Individual Page


Family
Marriage: Children:
  1. Olive Vincent: Birth: 23 Jan 1849. Death: 11 Feb 1905 in Farina, Fayette, Illinois, USA

  2. Lucinda Vincent: Birth: Feb 1850 in Milton, Rock, Wisconsin, USA.

  3. Henry Vincent: Birth: 1855 in Wisconsin, USA. Death: in Y

  4. Rupre Vincent: Birth: in Illinois, USA. Death: 1880


Family
Marriage: Children:
  1. Russell Edward Vincent: Birth: 21 Mar 1870 in Farina, Fayette, Illinois, USA. Death: 20 Sep 1938 in Gentry, Benton, Arkansas, USA

  2. Hattie Vincent: Birth: 1875 in Illinois, USA.


Sources
1. Page:   Database online.
2. Title:   OneWorldTree
Page:   Database online.
Author:   Ancestry.com
Publication:   Name: The Generations Network, Inc.; Location: Provo, UT, USA;
Address:   www.ancestry.com
Givenname:   www.ancestry.com
Name:   www.ancestry.com
RepositoryId:   R1
Addressname:   www.ancestry.com
Link:   http://www.ancestry.com
Link:   http://www.ancestry.com
Link:   http://www.ancestry.com

Notes
a. Note:   Edward Vincent 1820-1875 Jon Saunders </isapi.dll?c=m&htx=v&siteid=EdyGAE&memberid=000001> - Apr 6, 2009 "The Sabbath Recorder", Vol 31, No 22, p 3, May 27, 1875. In Farina, Ill., May 13th, 1875, of bronchial consumption, Mr. Edward Vincent, in the 55th year of his age. Mr. Vincent was born in the town of Almond, Allegany Co., N. Y. He made a profession of religion in his eighteenth year, under the preaching of Eld. James H. Cochrane, and joined the Second Alfred Church. He was a student, for a time, of Alfred Academy. In 1846, he with his father's family moved to Wisconsin, finally settling in Milton, Rock county. In April, 1849, he was married to Harriet L. Crandall, who died in 1868. In 1857, Mr. Vincent commenced the study of law with a law firm in Janesville, Wis., and in 1859, was admitted to practice at the bar of Rock county. In 1864, he moved to Farina, Ill., to seek a warmer climate on account of his health. In 1865, he was admitted to practice in the Supreme Court of Illinois. In January, 1869, he was married to Lydia O. Maxson, who now mourns his departure. While a citizen of Wisconsin, Mr. Vincent served two terms in the Legislature of the State, in which he took high rank in ability, and was chiefly instrumental in securing the passage of an act relieving Seventh-day Baptists from the service of civil process, and from serving on juries on the Sabbath, and also securing some other privileges which are now enjoyed in other states. Mr. Vincent took rank as a judge of law and as a pleader among the ablest lawyers of Fayette county, Ill. He was an orator. Gifted with a lively imagination, a ready utterance, elegant diction, and possessing a disciplined and well-stored mind, he was not easily surpassed in an off-hand speech on varied subjects. He often made powerful and telling temperance and political addresses. His last illness, which commenced the 4th of last March, was at first acute and painful, but it settled into a gradual decay of his physical and mental powers until he passed away without a struggle, as if falling asleep. He often expressed himself during his sickness as deeply regretting the way he had lived, and as having sought and obtained the forgiveness of God and was prepared to die. He leaves a wife and five children. His funeral was held Sabbath afternoon, May 15th, and was attended by a large concourse of people. A sermon was preached on the occasion from Matt. 24: 44. O. U. W.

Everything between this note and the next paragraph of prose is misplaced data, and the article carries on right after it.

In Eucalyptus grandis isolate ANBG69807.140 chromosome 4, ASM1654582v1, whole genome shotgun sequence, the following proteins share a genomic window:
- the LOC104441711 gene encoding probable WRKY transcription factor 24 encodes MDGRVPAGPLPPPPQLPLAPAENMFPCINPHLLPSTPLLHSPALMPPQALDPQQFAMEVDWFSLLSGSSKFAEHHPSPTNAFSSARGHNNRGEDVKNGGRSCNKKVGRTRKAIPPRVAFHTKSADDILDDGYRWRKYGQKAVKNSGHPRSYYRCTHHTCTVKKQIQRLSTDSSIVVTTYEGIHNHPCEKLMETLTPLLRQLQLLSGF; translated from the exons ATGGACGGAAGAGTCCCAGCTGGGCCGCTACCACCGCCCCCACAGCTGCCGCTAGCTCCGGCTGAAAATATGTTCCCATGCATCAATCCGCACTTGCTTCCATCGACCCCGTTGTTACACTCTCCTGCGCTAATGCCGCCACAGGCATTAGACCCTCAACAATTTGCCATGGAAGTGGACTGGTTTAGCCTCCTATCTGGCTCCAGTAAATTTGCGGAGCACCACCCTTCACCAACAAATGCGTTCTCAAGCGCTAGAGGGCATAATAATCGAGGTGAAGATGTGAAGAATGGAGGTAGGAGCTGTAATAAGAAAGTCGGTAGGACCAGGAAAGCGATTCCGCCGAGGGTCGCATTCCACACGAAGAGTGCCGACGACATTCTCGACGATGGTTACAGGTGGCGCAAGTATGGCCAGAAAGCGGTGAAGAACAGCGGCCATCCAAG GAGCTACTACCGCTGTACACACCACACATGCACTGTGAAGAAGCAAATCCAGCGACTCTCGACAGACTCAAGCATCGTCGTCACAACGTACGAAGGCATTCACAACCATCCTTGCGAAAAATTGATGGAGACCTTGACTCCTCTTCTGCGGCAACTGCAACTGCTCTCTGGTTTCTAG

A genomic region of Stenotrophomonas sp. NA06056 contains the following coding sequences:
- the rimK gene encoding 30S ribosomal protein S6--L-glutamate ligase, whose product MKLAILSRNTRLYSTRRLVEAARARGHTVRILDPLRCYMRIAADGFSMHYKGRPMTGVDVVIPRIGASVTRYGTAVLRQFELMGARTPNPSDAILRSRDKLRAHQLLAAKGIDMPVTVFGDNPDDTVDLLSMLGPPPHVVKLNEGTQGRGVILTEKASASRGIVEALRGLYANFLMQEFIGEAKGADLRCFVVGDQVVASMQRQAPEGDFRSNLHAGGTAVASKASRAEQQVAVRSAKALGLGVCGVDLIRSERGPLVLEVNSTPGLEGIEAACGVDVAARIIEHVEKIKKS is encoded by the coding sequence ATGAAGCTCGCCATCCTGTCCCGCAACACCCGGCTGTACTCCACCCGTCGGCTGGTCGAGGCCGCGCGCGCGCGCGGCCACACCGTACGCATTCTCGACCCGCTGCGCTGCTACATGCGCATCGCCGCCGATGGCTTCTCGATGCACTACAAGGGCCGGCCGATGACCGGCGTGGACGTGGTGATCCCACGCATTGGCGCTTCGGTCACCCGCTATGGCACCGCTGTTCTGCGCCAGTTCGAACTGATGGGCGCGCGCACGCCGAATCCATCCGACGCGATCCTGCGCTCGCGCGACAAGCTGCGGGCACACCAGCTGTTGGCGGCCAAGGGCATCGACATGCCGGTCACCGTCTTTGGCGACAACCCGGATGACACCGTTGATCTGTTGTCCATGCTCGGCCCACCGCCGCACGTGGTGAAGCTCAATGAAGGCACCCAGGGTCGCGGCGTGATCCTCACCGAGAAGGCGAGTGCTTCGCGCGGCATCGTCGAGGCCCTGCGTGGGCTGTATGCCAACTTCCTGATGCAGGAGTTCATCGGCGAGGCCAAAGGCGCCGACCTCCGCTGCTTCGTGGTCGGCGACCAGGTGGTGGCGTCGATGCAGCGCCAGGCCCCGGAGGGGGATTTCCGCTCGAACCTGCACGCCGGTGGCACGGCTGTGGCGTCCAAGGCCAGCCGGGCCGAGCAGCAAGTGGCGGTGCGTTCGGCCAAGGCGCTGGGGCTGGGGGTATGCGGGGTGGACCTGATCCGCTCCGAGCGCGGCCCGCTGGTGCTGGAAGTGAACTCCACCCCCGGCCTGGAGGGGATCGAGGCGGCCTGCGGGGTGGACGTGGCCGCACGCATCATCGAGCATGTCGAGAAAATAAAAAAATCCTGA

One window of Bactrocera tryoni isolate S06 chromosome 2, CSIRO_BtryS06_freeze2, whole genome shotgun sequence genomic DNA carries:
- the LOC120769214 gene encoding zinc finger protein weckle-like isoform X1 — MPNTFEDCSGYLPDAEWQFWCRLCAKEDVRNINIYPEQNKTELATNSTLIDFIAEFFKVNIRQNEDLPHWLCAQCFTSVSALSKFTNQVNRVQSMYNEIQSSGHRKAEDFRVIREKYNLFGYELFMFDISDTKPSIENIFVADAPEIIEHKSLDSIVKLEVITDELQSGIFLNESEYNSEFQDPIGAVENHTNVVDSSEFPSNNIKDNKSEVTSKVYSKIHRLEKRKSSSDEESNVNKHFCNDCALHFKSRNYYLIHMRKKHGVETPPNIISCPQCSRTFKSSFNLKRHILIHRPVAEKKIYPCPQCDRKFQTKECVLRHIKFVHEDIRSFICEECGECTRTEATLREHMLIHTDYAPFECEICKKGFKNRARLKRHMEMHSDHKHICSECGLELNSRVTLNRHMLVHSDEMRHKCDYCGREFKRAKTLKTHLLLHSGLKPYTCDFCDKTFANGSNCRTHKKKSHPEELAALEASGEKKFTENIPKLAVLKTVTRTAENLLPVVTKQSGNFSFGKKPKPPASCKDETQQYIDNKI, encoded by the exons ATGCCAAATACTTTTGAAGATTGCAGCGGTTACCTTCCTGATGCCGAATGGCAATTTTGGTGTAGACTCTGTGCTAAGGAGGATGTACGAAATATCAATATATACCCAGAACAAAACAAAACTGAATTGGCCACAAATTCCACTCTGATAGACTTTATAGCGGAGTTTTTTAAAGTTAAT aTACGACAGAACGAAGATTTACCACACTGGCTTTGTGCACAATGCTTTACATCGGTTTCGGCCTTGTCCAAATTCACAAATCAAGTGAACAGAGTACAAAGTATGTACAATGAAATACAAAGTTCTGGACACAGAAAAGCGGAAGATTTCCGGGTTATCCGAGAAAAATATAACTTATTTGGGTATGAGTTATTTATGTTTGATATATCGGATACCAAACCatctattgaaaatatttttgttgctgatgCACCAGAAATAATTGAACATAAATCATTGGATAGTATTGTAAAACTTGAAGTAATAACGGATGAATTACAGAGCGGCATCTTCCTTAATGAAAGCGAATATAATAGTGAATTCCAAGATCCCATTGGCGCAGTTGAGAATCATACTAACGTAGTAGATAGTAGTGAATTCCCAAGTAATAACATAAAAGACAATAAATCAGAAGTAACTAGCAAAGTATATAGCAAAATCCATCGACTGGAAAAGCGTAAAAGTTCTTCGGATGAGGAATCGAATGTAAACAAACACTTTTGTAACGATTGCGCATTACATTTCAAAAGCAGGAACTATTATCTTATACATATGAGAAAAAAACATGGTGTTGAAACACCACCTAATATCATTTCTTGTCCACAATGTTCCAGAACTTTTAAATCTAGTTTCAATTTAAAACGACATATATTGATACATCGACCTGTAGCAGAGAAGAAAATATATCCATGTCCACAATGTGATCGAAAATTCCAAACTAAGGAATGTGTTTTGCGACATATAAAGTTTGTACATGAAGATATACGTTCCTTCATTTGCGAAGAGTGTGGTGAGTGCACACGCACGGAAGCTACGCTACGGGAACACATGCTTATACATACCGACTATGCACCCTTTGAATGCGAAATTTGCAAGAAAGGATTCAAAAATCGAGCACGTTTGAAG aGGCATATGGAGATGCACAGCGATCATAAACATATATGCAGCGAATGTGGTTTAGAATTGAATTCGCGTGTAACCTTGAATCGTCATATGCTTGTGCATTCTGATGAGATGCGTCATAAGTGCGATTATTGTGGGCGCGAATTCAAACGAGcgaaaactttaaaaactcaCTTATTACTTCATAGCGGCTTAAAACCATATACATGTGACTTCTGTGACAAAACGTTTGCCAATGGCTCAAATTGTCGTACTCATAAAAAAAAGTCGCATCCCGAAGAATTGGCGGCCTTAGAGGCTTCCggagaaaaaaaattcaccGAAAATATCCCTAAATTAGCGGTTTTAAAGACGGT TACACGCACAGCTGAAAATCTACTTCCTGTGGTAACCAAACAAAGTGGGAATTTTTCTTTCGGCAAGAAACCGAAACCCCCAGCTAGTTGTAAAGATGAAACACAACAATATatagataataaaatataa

Edward Vincent 1820-1875 Jon Saunders </isapi.dll?c=m&htx=v&siteid=EdyGAE&memberid=000001> - Apr 6, 2009 "The Sabbath Recorder", Vol 31, No 22, p 3, May 27, 1875. In Farina, Ill., May 13th, 1875, of bronchial consumption, Mr. Edward Vincent, in the 55th year of his age. Mr. Vincent was born in the town of Almond, Allegany Co., N. Y. He made a profession of religion in his eighteenth year, under the preaching of Eld. James H. Cochrane, and joined the Second Alfred Church. He was a student, for a time, of Alfred Academy. In 1846, he with his father's family moved to Wisconsin, finally settling in Milton, Rock county. In April, 1849, he was married to Harriet L. Crandall, who died in 1868. In 1857, Mr. Vincent commenced the study of law with a law firm in Janesville, Wis., and in 1859, was admitted to practice at the bar of Rock county. In 1864, he moved to Farina, Ill., to seek a warmer climate on account of his health. In 1865, he was admitted to practice in the Supreme Court of Illinois. In January, 1869, he was married to Lydia O. Maxson, who now mourns his departure. While a citizen of Wisconsin, Mr. Vincent served two terms in the Legislature of the State, in which he took high rank in ability, and was chiefly instrumental in securing the passage of an act relieving Seventh-day Baptists from the service of civil process, and from serving on juries on the Sabbath, and also securing some other privileges which are now enjoyed in other states. Mr. Vincent took rank as a judge of law and as a pleader among the ablest lawyers of Fayette county, Ill. He was an orator. Gifted with a lively imagination, a ready utterance, elegant diction, and possessing a disciplined and well-stored mind, he was not easily surpassed in an off-hand speech on varied subjects. He often made powerful and telling temperance and political addresses. His last illness, which commenced the 4th of last March, was at first acute and painful, but it settled into a gradual decay of his physical and mental powers until he passed away without a struggle, as if falling asleep. He often expressed himself during his sickness as deeply regretting the way he had lived, and as having sought and obtained the forgiveness of God and was prepared to die. He leaves a wife and five children. His funeral was held Sabbath afternoon, May 15th, and was attended by a large concourse of people. A sermon was preached on the occasion from Matt. 24: 44. O. U. W.


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